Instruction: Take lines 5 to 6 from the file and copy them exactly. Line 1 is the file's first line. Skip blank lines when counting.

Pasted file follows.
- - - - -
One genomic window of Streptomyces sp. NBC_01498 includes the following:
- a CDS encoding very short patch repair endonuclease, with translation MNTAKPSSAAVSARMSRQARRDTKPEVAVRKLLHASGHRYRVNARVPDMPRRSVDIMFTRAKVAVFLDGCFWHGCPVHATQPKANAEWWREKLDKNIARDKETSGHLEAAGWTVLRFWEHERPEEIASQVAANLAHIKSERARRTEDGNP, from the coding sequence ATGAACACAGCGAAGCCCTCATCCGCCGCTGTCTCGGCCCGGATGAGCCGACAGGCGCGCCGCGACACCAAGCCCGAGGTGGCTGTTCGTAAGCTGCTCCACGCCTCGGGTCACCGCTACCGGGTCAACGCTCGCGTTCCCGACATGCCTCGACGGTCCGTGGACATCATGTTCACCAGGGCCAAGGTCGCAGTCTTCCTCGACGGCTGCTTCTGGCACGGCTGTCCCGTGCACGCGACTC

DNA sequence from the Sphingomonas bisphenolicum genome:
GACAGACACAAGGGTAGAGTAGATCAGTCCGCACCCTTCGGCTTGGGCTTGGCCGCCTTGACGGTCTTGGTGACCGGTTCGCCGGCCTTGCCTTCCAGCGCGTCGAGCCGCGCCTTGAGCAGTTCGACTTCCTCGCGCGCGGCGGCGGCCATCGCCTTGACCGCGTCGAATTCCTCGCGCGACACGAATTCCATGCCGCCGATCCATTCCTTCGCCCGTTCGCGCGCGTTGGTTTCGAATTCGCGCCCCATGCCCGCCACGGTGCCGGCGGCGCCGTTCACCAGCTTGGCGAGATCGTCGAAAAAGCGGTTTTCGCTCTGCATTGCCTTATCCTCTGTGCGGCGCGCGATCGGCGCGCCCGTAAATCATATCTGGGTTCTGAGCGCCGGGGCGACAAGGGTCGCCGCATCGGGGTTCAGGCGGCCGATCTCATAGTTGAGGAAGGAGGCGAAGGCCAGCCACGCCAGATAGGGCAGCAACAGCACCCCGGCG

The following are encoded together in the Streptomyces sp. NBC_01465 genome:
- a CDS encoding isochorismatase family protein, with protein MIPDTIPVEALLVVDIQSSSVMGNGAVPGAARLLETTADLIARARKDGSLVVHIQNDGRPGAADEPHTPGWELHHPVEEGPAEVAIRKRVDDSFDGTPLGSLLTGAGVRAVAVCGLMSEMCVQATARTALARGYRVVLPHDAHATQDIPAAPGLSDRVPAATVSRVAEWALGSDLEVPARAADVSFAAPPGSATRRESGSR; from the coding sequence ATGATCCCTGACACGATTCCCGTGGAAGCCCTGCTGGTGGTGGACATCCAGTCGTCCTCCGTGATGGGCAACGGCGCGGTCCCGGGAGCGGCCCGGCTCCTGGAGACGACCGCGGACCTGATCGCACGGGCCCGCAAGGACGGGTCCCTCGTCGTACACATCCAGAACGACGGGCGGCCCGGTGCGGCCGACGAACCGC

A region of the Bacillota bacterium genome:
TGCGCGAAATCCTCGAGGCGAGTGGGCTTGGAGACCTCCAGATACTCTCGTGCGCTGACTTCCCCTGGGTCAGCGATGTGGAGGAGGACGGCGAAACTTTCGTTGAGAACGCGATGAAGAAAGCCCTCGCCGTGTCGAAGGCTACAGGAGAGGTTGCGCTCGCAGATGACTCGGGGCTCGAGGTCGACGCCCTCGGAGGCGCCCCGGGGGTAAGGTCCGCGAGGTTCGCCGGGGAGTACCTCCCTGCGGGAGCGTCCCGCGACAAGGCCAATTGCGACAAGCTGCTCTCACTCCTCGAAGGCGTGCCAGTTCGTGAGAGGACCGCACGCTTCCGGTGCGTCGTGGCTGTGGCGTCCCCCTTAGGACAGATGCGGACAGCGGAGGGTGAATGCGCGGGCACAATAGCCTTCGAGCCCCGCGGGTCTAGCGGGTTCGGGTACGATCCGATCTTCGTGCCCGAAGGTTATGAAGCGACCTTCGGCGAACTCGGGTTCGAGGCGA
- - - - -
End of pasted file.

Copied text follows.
The following are encoded together in the Streptomyces sp. NBC_01465 genome:
- a CDS encoding isochorismatase family protein, with protein MIPDTIPVEALLVVDIQSSSVMGNGAVPGAARLLETTADLIARARKDGSLVVHIQNDGRPGAADEPHTPGWELHHPVEEGPAEVAIRKRVDDSFDGTPLGSLLTGAGVRAVAVCGLMSEMCVQATARTALARGYRVVLPHDAHATQDIPAAPGLSDRVPAATVSRVAEWALGSDLEVPARAADVSFAAPPGSATRRESGSR; from the coding sequence ATGATCCCTGACACGATTCCCGTGGAAGCCCTGCTGGTGGTGGACATCCAGTCGTCCTCCGTGATGGGCAACGGCGCGGTCCCGGGAGCGGCCCGGCTCCTGGAGACGACCGCGGACCTGATCGCACGGGCCCGCAAGGACGGGTCCCTCGTCGTACACATCCAGAACGACGGGCGGCCCGGTGCGGCCGACGAACCGC